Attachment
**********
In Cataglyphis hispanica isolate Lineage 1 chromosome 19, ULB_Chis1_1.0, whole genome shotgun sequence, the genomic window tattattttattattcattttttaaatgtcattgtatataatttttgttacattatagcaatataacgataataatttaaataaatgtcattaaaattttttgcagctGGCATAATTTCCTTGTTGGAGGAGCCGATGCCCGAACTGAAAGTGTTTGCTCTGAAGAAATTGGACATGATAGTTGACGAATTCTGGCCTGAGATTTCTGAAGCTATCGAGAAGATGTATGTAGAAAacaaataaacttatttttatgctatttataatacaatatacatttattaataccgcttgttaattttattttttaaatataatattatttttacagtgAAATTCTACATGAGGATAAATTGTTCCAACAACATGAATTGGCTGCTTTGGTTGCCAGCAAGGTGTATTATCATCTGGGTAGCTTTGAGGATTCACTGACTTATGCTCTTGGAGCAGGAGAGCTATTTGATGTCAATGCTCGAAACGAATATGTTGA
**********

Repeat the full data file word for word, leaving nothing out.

In Cataglyphis hispanica isolate Lineage 1 chromosome 19, ULB_Chis1_1.0, whole genome shotgun sequence, the genomic window tattattttattattcattttttaaatgtcattgtatataatttttgttacattatagcaatataacgataataatttaaataaatgtcattaaaattttttgcagctGGCATAATTTCCTTGTTGGAGGAGCCGATGCCCGAACTGAAAGTGTTTGCTCTGAAGAAATTGGACATGATAGTTGACGAATTCTGGCCTGAGATTTCTGAAGCTATCGAGAAGATGTATGTAGAAAacaaataaacttatttttatgctatttataatacaatatacatttattaataccgcttgttaattttattttttaaatataatattatttttacagtgAAATTCTACATGAGGATAAATTGTTCCAACAACATGAATTGGCTGCTTTGGTTGCCAGCAAGGTGTATTATCATCTGGGTAGCTTTGAGGATTCACTGACTTATGCTCTTGGAGCAGGAGAGCTATTTGATGTCAATGCTCGAAACGAATATGTTGA